Investors were optimistic heading into Nike's (NYSE: NKE) earnings report this week and had pushed the stock up by 30% in the three months prior to the Thursday report. There were good reasons for this cheerfulness. After all, many retailers, including those ithin Nike's sales network, announced surprisingly strong customer traffic trends ahead of the holiday shopping season. The hope was that this rebound would speed Nike's turnaround in a U.S. market that's been weak for over a year.
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Nike's fiscal second-quarter earnings report didn't deliver on that expectation. But the footwear giant did edge past management's top- and bottom-line forecasts to keep the business on track to meet full-year targets.
Let's take a closer look at the results.
The U.S. market is still weak
Nike gets more than half of its revenue from countries outside the United States, yet its home market is still its single biggest one and responsible for most of its earnings. Given improving recent results from retailers like Foot Locker, investors had hoped to see evidence of a building turnaround that would improve on the prior quarter's 3% sales decline and flat earnings.
Instead, the U.S market took another small step backward. Sales in Nike's North American segment dropped 4% even as segment profits dove 14%. In a conference call with analysts, executives said the U.S. market is still being held back by aggressive retailer promotions, which contributed to Nike's worsening gross profit margin. On the bright side, that weakness is being offset by strong demand in the e-commerce channel. And the success of recent product launches implies that the path back to sustainable growth runs right through innovative footwear and apparel releases.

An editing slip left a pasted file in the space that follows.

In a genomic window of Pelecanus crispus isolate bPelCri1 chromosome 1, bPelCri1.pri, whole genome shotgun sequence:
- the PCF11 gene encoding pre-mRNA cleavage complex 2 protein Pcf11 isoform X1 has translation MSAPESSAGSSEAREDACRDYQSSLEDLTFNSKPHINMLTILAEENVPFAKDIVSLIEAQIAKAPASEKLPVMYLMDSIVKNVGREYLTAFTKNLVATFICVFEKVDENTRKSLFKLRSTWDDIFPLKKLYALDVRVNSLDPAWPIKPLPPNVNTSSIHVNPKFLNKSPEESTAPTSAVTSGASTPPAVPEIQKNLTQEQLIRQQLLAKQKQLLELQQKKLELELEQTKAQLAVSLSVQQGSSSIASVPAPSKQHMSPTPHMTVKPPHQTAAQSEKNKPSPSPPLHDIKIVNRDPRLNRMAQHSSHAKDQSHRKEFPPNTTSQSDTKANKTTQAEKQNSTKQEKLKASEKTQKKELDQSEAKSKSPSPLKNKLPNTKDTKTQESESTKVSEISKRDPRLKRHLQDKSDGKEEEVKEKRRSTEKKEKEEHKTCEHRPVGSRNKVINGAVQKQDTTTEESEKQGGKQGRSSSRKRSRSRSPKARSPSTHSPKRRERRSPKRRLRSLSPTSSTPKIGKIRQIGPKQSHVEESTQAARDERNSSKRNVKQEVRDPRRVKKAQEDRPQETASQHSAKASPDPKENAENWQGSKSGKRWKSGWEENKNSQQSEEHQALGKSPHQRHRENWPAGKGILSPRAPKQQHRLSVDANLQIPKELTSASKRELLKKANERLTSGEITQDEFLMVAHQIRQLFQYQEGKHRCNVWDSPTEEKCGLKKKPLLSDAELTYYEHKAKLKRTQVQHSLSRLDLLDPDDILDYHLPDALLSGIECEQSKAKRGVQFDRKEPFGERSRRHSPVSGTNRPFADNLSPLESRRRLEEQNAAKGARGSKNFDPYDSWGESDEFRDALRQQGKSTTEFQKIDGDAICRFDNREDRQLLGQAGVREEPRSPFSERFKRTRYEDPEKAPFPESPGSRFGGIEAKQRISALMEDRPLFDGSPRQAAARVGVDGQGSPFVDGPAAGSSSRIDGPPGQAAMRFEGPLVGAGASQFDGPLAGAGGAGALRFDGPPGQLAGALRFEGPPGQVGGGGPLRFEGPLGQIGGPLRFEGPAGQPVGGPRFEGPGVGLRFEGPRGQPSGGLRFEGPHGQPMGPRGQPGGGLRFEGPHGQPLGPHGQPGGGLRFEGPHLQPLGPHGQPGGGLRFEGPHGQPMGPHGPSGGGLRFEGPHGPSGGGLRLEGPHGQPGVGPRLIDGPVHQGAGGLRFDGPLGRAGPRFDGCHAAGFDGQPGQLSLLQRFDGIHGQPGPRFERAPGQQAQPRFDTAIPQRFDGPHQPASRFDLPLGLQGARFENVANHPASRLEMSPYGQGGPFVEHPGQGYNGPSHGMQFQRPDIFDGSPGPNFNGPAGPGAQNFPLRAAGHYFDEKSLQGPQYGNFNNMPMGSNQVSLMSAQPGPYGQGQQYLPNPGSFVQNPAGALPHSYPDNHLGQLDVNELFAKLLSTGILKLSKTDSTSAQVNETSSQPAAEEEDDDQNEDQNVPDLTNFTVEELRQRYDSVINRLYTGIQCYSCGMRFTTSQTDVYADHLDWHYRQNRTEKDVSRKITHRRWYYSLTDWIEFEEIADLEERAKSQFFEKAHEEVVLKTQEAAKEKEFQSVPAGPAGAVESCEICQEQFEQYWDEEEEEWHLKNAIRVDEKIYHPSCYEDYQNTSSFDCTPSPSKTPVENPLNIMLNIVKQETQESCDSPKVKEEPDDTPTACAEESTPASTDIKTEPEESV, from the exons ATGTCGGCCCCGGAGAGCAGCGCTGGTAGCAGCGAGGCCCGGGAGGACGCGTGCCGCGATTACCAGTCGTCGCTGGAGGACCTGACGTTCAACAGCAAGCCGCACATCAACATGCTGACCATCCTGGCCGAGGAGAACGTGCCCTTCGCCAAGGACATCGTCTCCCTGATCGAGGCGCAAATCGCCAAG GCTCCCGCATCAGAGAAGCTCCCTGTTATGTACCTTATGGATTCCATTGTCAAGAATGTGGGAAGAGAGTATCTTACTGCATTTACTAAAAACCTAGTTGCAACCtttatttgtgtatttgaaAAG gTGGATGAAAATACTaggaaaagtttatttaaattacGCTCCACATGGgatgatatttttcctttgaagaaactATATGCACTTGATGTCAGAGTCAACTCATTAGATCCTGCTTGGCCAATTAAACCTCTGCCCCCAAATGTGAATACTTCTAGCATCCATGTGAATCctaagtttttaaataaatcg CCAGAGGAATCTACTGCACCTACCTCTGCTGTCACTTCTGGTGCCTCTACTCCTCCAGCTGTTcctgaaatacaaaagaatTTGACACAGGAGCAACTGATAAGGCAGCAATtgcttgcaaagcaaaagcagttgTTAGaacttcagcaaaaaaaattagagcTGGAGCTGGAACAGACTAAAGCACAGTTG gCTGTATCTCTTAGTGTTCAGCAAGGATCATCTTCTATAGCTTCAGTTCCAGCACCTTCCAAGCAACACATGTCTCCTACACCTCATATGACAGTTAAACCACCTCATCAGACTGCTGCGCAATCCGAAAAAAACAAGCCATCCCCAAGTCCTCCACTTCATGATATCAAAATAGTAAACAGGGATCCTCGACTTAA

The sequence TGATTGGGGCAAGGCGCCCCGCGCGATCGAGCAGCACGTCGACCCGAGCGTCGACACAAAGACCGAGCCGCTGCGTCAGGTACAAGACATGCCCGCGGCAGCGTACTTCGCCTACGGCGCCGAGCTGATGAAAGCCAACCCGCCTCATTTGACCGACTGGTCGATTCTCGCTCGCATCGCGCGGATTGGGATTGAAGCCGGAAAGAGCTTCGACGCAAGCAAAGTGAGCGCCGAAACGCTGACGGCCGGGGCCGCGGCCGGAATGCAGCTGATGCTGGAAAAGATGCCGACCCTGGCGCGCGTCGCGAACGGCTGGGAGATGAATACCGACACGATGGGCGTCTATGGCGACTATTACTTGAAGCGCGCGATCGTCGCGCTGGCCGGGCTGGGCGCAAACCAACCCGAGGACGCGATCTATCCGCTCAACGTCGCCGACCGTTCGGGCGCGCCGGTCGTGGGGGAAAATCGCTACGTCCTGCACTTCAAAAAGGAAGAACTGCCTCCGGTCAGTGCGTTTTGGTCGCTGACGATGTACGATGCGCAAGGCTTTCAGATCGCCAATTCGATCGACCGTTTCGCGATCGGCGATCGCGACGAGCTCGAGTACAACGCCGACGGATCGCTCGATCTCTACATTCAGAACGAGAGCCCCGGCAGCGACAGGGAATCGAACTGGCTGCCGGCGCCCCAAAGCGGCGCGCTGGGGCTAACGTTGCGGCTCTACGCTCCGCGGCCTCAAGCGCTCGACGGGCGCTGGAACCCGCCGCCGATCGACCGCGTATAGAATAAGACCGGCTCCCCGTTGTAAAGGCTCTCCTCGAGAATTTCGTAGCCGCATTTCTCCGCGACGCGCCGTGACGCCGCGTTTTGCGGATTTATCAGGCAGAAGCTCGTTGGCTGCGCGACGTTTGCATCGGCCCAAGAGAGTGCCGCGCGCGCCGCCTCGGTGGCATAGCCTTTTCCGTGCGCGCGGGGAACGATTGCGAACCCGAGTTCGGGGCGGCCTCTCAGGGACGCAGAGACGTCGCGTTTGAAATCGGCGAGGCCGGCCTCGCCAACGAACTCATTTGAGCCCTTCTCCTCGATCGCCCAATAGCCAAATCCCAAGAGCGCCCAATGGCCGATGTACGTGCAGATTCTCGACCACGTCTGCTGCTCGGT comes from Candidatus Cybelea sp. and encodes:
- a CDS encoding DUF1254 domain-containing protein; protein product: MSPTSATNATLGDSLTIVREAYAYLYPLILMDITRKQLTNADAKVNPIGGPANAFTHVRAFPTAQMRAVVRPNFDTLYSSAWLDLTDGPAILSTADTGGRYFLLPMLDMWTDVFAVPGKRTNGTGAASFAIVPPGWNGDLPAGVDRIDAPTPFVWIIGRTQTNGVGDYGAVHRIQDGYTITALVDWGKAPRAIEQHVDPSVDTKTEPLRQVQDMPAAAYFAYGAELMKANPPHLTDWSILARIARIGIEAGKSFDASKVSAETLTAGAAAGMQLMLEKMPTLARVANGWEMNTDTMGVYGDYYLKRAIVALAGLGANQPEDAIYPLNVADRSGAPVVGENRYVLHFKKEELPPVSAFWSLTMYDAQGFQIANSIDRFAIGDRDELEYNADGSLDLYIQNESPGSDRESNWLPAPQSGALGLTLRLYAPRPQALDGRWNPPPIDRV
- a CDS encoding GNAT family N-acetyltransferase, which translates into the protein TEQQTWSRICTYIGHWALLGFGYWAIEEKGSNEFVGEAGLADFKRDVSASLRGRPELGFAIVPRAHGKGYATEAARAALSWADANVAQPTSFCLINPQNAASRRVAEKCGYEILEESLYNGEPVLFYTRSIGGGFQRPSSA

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Meanwhile, international markets outperformed expectations, with the European segment expanding by 9% and China spiking 13% higher. The China growth story is especially good news for Nike, since executives believe the addressable market there will be many multiples of the U.S. market over time. Sales in the China geography occur disproportionately through Nike's direct channels, too, which should deliver higher profit margins compared to the warehouse business.
The solid international results allowed Nike to modestly beat its own broad targets for the quarter. Overall sales grew by 3% to improve on the prior quarter's 2% uptick. Gross profit margin fell by 1.2 percentage points to beat the 1.8-percentage-point decline that executives had predicted.
Unfortunately, Nike's operating results didn't confirm an upcoming end to the stubborn contraction in the U.S. market. Management's comments were also cautious on this point. Chief Financial Officer Andy Campion only went so far as saying that executives see the segment "beginning to stabilize" soon. Investors were probably hoping for a more concrete prediction, and so the stock dipped immediately following the earnings announcement.
However, Nike confirmed its full-year sales and profit outlook and is on pace for modest growth in fiscal 2018 despite the weakness in the U.S. That's a far better result than rivals like Under Amour can claim.
In the meantime, the company is leaning on new product releases as its best shot at turning the business back toward accelerating growth. "Over the next several months," Campion told investors, "Nike will launch and scale more innovation than at any other time in our history."
This packed product pipeline should stall the market decline that Nike endured over the first half of its fiscal year. But investors will have to wait at least until the second-half results start rolling in for hard evidence that the U.S. business has stabilized.
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Demitrios Kalogeropoulos owns shares of Nike, Under Armour (A Shares), and Under Armour (C Shares). The Motley Fool owns shares of and recommends Nike, Under Armour (A Shares), and Under Armour (C Shares). The Motley Fool has a disclosure policy.